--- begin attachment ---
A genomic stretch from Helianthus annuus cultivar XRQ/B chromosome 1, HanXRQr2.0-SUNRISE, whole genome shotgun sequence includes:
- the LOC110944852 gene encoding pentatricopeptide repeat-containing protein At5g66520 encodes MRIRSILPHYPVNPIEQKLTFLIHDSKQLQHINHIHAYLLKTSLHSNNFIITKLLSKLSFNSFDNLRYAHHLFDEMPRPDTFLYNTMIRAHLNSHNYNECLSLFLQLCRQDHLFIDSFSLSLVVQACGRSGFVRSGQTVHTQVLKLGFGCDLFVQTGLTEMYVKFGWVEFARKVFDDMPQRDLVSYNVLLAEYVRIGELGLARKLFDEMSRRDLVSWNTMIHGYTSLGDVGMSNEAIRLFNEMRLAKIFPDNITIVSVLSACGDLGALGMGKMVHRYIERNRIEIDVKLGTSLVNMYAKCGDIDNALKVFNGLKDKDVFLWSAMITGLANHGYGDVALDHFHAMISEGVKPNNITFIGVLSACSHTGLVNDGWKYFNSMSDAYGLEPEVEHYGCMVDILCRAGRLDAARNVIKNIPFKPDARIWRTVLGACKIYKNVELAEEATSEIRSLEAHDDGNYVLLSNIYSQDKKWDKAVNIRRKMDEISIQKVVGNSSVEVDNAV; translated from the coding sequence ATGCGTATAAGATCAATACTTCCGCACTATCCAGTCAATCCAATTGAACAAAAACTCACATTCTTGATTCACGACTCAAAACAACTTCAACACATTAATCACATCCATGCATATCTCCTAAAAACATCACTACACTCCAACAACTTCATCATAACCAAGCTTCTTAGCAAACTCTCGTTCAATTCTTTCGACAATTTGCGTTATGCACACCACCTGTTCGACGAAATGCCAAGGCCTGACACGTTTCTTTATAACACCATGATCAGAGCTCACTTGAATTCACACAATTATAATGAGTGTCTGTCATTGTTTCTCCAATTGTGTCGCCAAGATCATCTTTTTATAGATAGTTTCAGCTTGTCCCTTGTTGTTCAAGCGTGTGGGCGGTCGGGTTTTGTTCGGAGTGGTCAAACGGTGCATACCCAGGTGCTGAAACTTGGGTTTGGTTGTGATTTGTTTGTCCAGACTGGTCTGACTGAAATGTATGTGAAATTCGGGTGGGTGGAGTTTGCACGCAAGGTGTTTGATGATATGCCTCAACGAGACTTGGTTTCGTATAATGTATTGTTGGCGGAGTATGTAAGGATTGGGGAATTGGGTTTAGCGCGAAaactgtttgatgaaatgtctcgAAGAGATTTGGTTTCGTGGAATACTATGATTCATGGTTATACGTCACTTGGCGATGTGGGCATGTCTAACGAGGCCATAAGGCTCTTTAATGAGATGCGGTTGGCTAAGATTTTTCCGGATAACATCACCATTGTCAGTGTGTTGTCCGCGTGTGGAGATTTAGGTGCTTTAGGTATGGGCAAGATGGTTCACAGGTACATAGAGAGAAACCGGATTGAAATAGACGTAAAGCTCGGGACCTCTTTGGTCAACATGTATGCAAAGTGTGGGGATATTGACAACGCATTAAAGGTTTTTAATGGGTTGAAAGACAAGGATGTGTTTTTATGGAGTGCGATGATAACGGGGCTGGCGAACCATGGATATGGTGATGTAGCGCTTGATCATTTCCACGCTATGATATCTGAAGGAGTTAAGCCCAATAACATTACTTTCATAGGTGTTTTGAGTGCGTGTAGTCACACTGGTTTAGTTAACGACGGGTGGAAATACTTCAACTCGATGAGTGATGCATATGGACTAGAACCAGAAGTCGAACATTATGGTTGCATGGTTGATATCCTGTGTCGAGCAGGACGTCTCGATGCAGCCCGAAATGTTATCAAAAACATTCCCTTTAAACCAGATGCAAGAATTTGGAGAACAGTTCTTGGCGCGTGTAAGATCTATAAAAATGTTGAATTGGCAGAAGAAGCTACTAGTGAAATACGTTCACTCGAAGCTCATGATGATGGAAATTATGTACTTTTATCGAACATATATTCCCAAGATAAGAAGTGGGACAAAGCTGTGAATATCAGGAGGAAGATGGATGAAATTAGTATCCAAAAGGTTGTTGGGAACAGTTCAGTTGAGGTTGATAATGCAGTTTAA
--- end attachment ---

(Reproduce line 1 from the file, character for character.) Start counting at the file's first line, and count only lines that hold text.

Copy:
A genomic stretch from Helianthus annuus cultivar XRQ/B chromosome 1, HanXRQr2.0-SUNRISE, whole genome shotgun sequence includes: